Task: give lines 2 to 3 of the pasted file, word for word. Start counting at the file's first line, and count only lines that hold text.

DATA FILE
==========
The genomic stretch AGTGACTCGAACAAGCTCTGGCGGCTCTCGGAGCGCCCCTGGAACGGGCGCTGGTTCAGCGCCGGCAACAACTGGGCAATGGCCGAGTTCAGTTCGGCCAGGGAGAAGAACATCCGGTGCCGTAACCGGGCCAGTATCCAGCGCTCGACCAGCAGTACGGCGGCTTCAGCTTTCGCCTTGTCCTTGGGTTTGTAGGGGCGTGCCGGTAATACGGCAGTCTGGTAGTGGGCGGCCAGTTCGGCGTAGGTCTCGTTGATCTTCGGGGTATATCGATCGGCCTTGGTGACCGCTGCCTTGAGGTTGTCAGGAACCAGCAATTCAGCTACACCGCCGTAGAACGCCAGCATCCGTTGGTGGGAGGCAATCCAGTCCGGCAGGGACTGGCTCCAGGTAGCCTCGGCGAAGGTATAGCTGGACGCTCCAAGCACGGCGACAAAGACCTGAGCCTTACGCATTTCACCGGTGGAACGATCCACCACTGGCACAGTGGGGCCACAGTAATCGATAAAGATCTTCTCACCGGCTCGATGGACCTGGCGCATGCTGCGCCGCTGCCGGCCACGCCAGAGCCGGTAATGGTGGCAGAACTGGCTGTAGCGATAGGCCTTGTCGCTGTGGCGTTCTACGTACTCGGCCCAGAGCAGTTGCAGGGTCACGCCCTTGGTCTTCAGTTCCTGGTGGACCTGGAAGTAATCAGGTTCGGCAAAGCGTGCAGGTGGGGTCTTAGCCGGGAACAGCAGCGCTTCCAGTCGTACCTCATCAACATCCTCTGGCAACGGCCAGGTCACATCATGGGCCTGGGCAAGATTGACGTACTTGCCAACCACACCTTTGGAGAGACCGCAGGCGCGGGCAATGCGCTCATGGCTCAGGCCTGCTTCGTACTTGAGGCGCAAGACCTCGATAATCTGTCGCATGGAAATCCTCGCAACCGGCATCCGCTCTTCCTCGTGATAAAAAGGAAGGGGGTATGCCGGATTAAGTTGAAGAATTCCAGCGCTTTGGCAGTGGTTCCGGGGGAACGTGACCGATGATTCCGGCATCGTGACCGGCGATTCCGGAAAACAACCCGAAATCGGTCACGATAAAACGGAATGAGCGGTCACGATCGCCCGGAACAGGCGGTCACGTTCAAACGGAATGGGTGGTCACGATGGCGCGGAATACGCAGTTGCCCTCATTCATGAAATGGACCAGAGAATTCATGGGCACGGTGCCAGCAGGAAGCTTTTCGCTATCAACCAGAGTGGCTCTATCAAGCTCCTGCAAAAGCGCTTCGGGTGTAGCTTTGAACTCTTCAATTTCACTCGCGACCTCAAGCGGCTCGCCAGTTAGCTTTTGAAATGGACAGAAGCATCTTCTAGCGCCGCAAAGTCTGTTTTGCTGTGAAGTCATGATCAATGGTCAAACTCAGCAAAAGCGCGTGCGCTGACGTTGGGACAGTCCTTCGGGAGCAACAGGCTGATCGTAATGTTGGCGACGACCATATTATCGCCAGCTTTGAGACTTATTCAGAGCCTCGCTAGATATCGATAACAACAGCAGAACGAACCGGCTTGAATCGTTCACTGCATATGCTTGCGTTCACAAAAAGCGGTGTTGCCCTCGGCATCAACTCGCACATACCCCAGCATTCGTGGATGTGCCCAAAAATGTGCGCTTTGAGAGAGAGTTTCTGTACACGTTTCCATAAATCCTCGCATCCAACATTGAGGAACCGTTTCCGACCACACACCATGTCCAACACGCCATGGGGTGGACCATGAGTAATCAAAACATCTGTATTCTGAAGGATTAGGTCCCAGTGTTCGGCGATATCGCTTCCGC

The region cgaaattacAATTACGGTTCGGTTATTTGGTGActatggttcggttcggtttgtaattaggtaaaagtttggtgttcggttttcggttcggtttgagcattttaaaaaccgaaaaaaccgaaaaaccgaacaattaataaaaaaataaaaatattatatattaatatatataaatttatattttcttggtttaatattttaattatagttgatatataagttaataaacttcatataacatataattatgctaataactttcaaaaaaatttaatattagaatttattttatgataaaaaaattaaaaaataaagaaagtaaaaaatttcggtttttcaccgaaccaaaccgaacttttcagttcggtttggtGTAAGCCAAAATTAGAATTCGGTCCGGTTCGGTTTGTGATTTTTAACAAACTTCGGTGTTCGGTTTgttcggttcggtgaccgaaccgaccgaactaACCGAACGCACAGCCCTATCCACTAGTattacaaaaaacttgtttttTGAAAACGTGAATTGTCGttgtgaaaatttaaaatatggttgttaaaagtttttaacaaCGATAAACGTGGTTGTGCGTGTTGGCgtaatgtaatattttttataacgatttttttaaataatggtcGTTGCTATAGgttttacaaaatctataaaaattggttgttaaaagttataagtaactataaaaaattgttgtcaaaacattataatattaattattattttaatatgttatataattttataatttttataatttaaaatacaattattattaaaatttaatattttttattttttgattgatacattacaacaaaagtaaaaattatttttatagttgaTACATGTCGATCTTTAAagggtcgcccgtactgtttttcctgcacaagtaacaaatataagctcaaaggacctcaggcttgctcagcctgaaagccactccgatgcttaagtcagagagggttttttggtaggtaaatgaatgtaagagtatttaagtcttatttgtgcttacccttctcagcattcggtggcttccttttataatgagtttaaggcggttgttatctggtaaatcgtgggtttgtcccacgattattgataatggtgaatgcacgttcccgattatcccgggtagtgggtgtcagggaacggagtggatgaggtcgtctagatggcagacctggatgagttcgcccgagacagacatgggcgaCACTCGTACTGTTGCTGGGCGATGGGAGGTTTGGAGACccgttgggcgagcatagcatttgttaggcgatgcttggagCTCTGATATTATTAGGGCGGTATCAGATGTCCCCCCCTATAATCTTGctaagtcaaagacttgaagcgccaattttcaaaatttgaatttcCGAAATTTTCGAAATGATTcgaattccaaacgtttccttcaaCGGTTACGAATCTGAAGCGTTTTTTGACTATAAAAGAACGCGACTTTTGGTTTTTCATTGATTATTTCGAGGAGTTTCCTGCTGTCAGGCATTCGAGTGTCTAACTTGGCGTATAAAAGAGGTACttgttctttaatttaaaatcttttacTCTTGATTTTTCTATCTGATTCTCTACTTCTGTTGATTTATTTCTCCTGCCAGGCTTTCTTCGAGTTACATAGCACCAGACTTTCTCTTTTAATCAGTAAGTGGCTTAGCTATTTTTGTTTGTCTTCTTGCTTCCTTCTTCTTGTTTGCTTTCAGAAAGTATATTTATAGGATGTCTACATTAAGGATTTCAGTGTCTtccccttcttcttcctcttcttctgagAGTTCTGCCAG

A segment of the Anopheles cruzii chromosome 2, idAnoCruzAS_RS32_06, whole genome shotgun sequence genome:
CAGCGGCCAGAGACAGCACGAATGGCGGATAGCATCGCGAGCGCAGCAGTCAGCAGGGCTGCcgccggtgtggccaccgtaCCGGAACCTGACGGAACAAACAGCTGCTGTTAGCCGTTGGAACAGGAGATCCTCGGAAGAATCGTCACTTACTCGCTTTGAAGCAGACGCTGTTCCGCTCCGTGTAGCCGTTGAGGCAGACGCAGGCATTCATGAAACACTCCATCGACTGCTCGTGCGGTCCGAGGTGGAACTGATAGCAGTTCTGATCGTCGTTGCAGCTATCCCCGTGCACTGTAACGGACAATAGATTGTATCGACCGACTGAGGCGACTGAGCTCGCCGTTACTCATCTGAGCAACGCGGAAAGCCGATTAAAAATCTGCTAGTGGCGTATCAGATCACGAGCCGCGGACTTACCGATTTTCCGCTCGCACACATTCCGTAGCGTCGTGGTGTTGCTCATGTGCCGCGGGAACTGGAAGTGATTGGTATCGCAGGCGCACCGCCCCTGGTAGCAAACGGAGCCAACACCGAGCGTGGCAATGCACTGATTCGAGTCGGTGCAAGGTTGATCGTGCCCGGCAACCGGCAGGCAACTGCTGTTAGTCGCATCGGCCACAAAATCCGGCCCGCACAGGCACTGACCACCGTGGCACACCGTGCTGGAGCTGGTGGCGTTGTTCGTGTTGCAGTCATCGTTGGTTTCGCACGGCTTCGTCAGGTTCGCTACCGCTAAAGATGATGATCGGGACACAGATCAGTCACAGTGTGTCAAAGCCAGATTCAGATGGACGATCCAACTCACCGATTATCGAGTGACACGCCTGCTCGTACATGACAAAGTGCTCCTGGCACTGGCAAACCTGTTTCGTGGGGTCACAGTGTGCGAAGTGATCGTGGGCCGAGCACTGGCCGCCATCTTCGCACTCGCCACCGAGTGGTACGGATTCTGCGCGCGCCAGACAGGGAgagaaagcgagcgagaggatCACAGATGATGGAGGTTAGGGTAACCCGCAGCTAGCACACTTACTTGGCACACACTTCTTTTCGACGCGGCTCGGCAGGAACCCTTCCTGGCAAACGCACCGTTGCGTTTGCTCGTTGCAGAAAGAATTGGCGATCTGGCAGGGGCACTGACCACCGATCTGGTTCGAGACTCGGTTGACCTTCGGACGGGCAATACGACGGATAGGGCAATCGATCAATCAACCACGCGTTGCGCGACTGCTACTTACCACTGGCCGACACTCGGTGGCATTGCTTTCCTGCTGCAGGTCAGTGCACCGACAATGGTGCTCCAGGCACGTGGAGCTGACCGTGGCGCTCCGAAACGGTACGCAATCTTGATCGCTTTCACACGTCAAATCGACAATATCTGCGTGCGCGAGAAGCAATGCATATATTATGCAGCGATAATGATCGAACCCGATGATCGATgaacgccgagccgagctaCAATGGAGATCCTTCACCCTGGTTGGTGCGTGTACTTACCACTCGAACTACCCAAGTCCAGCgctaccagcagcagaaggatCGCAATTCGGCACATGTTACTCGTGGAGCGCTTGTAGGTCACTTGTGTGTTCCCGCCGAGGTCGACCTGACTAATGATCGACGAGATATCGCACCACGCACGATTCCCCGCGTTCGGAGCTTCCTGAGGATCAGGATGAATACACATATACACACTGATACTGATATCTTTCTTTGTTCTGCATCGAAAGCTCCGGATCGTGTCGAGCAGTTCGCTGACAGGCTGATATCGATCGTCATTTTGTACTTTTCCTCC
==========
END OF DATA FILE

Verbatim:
The region cgaaattacAATTACGGTTCGGTTATTTGGTGActatggttcggttcggtttgtaattaggtaaaagtttggtgttcggttttcggttcggtttgagcattttaaaaaccgaaaaaaccgaaaaaccgaacaattaataaaaaaataaaaatattatatattaatatatataaatttatattttcttggtttaatattttaattatagttgatatataagttaataaacttcatataacatataattatgctaataactttcaaaaaaatttaatattagaatttattttatgataaaaaaattaaaaaataaagaaagtaaaaaatttcggtttttcaccgaaccaaaccgaacttttcagttcggtttggtGTAAGCCAAAATTAGAATTCGGTCCGGTTCGGTTTGTGATTTTTAACAAACTTCGGTGTTCGGTTTgttcggttcggtgaccgaaccgaccgaactaACCGAACGCACAGCCCTATCCACTAGTattacaaaaaacttgtttttTGAAAACGTGAATTGTCGttgtgaaaatttaaaatatggttgttaaaagtttttaacaaCGATAAACGTGGTTGTGCGTGTTGGCgtaatgtaatattttttataacgatttttttaaataatggtcGTTGCTATAGgttttacaaaatctataaaaattggttgttaaaagttataagtaactataaaaaattgttgtcaaaacattataatattaattattattttaatatgttatataattttataatttttataatttaaaatacaattattattaaaatttaatattttttattttttgattgatacattacaacaaaagtaaaaattatttttatagttgaTACATGTCGATCTTTAAagggtcgcccgtactgtttttcctgcacaagtaacaaatataagctcaaaggacctcaggcttgctcagcctgaaagccactccgatgcttaagtcagagagggttttttggtaggtaaatgaatgtaagagtatttaagtcttatttgtgcttacccttctcagcattcggtggcttccttttataatgagtttaaggcggttgttatctggtaaatcgtgggtttgtcccacgattattgataatggtgaatgcacgttcccgattatcccgggtagtgggtgtcagggaacggagtggatgaggtcgtctagatggcagacctggatgagttcgcccgagacagacatgggcgaCACTCGTACTGTTGCTGGGCGATGGGAGGTTTGGAGACccgttgggcgagcatagcatttgttaggcgatgcttggagCTCTGATATTATTAGGGCGGTATCAGATGTCCCCCCCTATAATCTTGctaagtcaaagacttgaagcgccaattttcaaaatttgaatttcCGAAATTTTCGAAATGATTcgaattccaaacgtttccttcaaCGGTTACGAATCTGAAGCGTTTTTTGACTATAAAAGAACGCGACTTTTGGTTTTTCATTGATTATTTCGAGGAGTTTCCTGCTGTCAGGCATTCGAGTGTCTAACTTGGCGTATAAAAGAGGTACttgttctttaatttaaaatcttttacTCTTGATTTTTCTATCTGATTCTCTACTTCTGTTGATTTATTTCTCCTGCCAGGCTTTCTTCGAGTTACATAGCACCAGACTTTCTCTTTTAATCAGTAAGTGGCTTAGCTATTTTTGTTTGTCTTCTTGCTTCCTTCTTCTTGTTTGCTTTCAGAAAGTATATTTATAGGATGTCTACATTAAGGATTTCAGTGTCTtccccttcttcttcctcttcttctgagAGTTCTGCCAG

A segment of the Anopheles cruzii chromosome 2, idAnoCruzAS_RS32_06, whole genome shotgun sequence genome: